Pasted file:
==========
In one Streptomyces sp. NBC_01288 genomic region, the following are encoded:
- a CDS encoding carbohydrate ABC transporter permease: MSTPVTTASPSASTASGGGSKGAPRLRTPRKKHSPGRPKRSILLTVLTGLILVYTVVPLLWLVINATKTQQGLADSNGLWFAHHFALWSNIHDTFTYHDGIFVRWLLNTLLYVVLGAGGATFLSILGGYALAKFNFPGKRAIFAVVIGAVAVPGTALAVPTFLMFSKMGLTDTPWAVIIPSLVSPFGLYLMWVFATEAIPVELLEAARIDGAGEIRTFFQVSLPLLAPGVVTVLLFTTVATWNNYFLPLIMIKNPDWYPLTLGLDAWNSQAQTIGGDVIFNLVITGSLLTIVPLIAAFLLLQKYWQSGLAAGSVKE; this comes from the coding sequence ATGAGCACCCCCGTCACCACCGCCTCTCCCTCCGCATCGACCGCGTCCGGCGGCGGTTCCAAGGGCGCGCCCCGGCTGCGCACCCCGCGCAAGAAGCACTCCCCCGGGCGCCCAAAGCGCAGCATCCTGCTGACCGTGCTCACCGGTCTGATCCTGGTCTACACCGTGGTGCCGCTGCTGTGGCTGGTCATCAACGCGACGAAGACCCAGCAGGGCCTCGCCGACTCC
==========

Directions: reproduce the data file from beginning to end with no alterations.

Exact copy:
In one Streptomyces sp. NBC_01288 genomic region, the following are encoded:
- a CDS encoding carbohydrate ABC transporter permease: MSTPVTTASPSASTASGGGSKGAPRLRTPRKKHSPGRPKRSILLTVLTGLILVYTVVPLLWLVINATKTQQGLADSNGLWFAHHFALWSNIHDTFTYHDGIFVRWLLNTLLYVVLGAGGATFLSILGGYALAKFNFPGKRAIFAVVIGAVAVPGTALAVPTFLMFSKMGLTDTPWAVIIPSLVSPFGLYLMWVFATEAIPVELLEAARIDGAGEIRTFFQVSLPLLAPGVVTVLLFTTVATWNNYFLPLIMIKNPDWYPLTLGLDAWNSQAQTIGGDVIFNLVITGSLLTIVPLIAAFLLLQKYWQSGLAAGSVKE; this comes from the coding sequence ATGAGCACCCCCGTCACCACCGCCTCTCCCTCCGCATCGACCGCGTCCGGCGGCGGTTCCAAGGGCGCGCCCCGGCTGCGCACCCCGCGCAAGAAGCACTCCCCCGGGCGCCCAAAGCGCAGCATCCTGCTGACCGTGCTCACCGGTCTGATCCTGGTCTACACCGTGGTGCCGCTGCTGTGGCTGGTCATCAACGCGACGAAGACCCAGCAGGGCCTCGCCGACTCC